Acidifiers

Why Acidify Swine Diets?

The use of acids in pig diets has been done for many years in successful swine operations. It is a well-known fact, young piglets lack some basic biological needs for breaking down nutrients and reducing health challenges in the gastrointestinal (GI) tract. The first few weeks post weaning are extremely important for nursery pigs. Because young pigs lack some of these basic functions, it is important to supplement their diets with additives. By supplementing pig diets early on with acids to increase absorption and reduce harmful pathogens, pigs have a better chance for healthy growth rates.

What is Acidification?

Acidification of pig diets is done with inorganic and organic acids in an effort to overcome the digestive insufficiency, post weaning lag and improve efficiency after weaning. Young pigs have a limited ability to produce HCl in the stomach. HCl production is small at birth but increases with advancing age. The greater the production of acid in the stomach, the lower the gastric pH. Adding a blend of acids can improve digestion for pigs and reduce harmful pathogen loads. The pH in the stomach can then regulate the movement of viable bacteria to the small intestine.

Dietary acidifiers can decrease the pH in the stomach and lower GI tract, protecting the host from pathogenic invasion and proliferation and improve nutrient digestion. These benefits can subsequently result in improved pig performance. Reducing urine pH in piglets can also improve the overall environment and health of the pigs.

Reducing the gastric pH is not the only effect of acidifiers. Acidification can suppress pathogens in the GI tract with the proper blend of organic and inorganic acids. Using a blend of acids can improve the animal response due to acid dissociation properties along the pig’s digestive tract.

Role of Dissociation

Every acid loses its H+ ions at different rates, this is dissociation. Inorganic acids dissociate quickly, which can cause a rapid drop in pH. Organic acids are much slower to dissociate, giving them the ability to be bactericidal. While in the presence of bacteria, organic acids can carry intact H+ molecules through the bacteria cell wall. Once the acid has entered the bacteria cell, they give up their H+ ions, which causes a lowering of the pH inside the cell. This drop in pH causes intracellular heartburn.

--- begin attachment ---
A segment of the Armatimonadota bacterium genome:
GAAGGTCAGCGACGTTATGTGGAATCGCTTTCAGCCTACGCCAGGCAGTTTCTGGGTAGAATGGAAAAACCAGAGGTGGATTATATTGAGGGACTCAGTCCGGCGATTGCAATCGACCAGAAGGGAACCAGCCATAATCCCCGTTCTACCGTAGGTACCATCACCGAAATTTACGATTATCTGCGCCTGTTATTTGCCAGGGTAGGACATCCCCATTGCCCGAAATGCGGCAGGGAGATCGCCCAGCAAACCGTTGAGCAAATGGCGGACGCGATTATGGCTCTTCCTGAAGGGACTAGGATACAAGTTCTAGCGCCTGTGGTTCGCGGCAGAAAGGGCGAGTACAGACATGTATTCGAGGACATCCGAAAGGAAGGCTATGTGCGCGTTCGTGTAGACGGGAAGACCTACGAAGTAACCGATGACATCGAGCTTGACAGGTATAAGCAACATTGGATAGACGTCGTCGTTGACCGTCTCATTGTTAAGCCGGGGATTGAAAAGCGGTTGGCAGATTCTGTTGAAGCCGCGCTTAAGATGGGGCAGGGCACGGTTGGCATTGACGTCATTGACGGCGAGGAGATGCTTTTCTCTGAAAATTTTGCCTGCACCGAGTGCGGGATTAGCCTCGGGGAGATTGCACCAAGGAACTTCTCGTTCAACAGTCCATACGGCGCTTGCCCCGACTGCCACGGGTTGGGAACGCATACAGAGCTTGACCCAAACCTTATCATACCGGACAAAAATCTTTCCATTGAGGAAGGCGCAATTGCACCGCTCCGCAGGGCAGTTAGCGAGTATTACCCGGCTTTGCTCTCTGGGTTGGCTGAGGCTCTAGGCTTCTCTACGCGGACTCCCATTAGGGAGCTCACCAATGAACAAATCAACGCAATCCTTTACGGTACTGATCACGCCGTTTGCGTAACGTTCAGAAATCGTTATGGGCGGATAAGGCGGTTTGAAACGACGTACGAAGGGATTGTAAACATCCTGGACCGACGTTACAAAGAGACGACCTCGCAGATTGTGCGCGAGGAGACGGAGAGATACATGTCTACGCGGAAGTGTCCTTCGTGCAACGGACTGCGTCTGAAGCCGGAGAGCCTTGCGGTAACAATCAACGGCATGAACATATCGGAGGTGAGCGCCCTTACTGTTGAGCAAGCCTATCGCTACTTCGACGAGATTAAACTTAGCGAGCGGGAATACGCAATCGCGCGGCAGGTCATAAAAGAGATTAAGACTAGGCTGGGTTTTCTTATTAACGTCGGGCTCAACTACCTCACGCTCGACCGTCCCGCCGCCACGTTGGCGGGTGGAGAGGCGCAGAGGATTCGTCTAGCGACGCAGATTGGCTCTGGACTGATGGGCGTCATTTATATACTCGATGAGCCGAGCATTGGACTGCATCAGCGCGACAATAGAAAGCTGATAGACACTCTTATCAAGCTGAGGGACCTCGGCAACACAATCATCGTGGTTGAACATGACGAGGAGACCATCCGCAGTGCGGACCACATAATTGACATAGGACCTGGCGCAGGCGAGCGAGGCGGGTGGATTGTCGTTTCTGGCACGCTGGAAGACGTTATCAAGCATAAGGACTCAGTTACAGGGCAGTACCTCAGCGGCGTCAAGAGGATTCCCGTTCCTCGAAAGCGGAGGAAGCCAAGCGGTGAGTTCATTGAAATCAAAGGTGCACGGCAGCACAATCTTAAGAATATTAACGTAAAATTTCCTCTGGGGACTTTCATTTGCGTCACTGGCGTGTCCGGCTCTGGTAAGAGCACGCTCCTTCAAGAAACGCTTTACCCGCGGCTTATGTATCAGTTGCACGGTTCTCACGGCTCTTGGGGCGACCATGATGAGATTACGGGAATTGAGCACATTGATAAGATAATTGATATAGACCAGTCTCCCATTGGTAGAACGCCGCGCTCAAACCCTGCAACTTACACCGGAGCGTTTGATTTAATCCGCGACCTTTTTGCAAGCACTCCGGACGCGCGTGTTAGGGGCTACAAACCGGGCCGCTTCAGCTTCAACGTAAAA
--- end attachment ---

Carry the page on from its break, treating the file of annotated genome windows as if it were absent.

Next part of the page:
The intracellular heartburn will create irregular cell function as the cell attempts to remove the H+ ions. The cell wall may then weaken and rupture, using up all its energy to remove the H+ ions. Once the cell ruptures, the bacteria die.1

Diet Acidification Solutions

Kemin has developed three products in their diet acidification portfolio to help producers improve their efficiency, KEM-GEST, FORMYL and Acid LAC. KEM-GEST is a blend of organic and inorganic acids designed to provide an economical means to acidify swine feed. Swine producers have successfully used it for years as a solution to improve a weaned pig's ability to digest complex diets. The blend of acids in KEM-GEST provide a cost-effective solution to acidify swine diets. FORMYL is a coated source of formic acid manufactured with a proprietary process. Acidification of feed with formic acid can create a hostile environment for bacterial growth, which can lead to improved animal efficiency from the reduction of harmful bacteria. FORMYL allows for superior handling and slow release in the digestive tract to deliver optimal performance. Acid LAC is a buffered liquid acidifier for livestock and poultry drinking water used to reduce the water pH.

KEM-GEST

FORMYL

Acid LAC 

 

References

1Hirshfield, I. N., S. Terzulli, and C. O'Bryne. 2003. Weak organic acids: A panoply of effects on bacteria. Science Progress. 86(4):245-269.

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